I figure that by the time I implement these tricks, the weather will be warmer and this won’t be an issue.  To add insult to injury, I just read that the anti-condensation paint can’t be applied in temperatures less than 12° C / 54° F !  I guess the bright side to all this is that I can strike “painting” right off my list for the next couple of weeks.  Lesson learned: you must winterize your boat BEFORE winter !    

For more articles on winter sailing, visit The Monkey's Fist !

Monday, 4 March 2013

On Winter Sailing

You might imagine that an article about winter sailing would gush over the beauty of the sea in winter, the peacefulness of a perfect mooring, or the abundant wildlife that seems to come alive after the last boat has been pulled out of the water.  While these scenes are inspiring, they are not the reason we sail in winter.  The true reason we sail in winter is, quite simply, that we don’t have much choice.  Either we sail in winter (or rather, cold weather) or we only sail 4-6 months out of the year.

We still haven’t decided if that would be such a bad thing.

And yet, when I come home after a winter sail, I find myself defending the practice to dubious friends and family, saying things like, “We’ve got heat on the boat, you know!” and “As long as you’re well-equipped and you can choose your weather windows, it’s fine.”  But the question we’re still asking ourselves is whether or not we should try to distinguish between “fine” and “actually enjoyable”.  My argument has always been that it’s better than staying at home, but Patrick has begun reminding me that those are not our only two choices.

But before dismissing the idea of winter sailing, here’s a short chronicle of what a typical 3 day weekend sail actually looks like here in southern Brittany.  This is for my mother, who asked, “What do you actually DO when it’s that cold? … Just hunker down around a space heater in the boat for 3 days?!”  (She lives in Florida…)

Weather: completely overcast grey skies, 15-18 knots of wind, daytime highs 3-5° C (37 – 41° F) with wind chills below freezing.  But no rain !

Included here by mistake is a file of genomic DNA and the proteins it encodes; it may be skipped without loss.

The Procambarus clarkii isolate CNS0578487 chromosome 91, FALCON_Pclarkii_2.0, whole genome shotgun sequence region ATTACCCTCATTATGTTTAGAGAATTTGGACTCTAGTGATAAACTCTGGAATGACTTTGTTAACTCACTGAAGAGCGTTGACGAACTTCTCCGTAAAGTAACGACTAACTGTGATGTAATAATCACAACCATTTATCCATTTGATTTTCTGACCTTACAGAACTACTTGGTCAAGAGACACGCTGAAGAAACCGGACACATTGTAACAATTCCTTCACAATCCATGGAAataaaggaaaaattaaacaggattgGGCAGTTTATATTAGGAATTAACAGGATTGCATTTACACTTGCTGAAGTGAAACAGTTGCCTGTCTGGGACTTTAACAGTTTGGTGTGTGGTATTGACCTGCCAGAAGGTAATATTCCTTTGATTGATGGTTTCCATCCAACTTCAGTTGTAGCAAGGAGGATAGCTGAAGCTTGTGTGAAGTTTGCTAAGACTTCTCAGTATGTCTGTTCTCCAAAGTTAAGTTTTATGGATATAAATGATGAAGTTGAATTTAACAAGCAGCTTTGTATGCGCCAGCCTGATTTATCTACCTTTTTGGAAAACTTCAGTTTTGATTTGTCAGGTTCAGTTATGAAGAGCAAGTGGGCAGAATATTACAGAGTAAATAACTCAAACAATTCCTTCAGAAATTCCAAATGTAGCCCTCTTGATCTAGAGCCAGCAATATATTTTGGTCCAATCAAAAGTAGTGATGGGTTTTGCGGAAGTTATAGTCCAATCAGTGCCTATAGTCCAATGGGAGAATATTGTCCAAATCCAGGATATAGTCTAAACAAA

Day 1: 

Left the port of Vannes at 10:00, hoisted sails at 10:30 after passing out of the narrow channels, and headed out of the Morbihan Gulf on a lovely beam reach and smooth seas to the island of Hoedic.  Averaged 7-8 knots (thanks to a well-timed current…).

Lunch in the cockpit en route.  Okay, we hid behind the dodger to get out of the wind, but it was still lunch in the cockpit.  Salmon quiche warmed on the stove, salad, white wine, fruit, chocolate pudding.

Arrived Hoedic 13:30.  We were the only boat in the small 5-slip marina.  We were later joined by 2 other ships-of-fools.

Rigged up shore power and investigated why the auto-pilot was dead.  After 30 minutes of tracing wires, we found a plug that had come undone in the back of the repeater unit (probably knocked out when we shoved one-too-many fenders into the cockpit locker).  Works fine now although I have to now re-do its sea-trial calibration process.

Wild oyster hunting on Hoedic Island.

The tide was rising fast, so Robert and I headed out to gather some wild oysters for dinner.  Patrick started investigating a navigation program glitch (the Automatic Identification System works fine on the free software OpenCPN but not on our very expensive MaxSea).  Benny curled up with the newspaper (with the space heater at her feet !)

Repairs and leisure time.
The nav problem partially understood, we headed off for a walk around the island, finishing at a warm pub for a drink before dinner.

Beautiful walks around Hoedic.
We lingered a bit too long in the warmth of the pub and Patrick and Robert opened oysters in the dark.

Opening wild oysters is hard work...
Dinner!  Oysters for starters, followed by winter stew (sausages, cabbage, carrots, potatoes), cheese, wine, chocolate cake.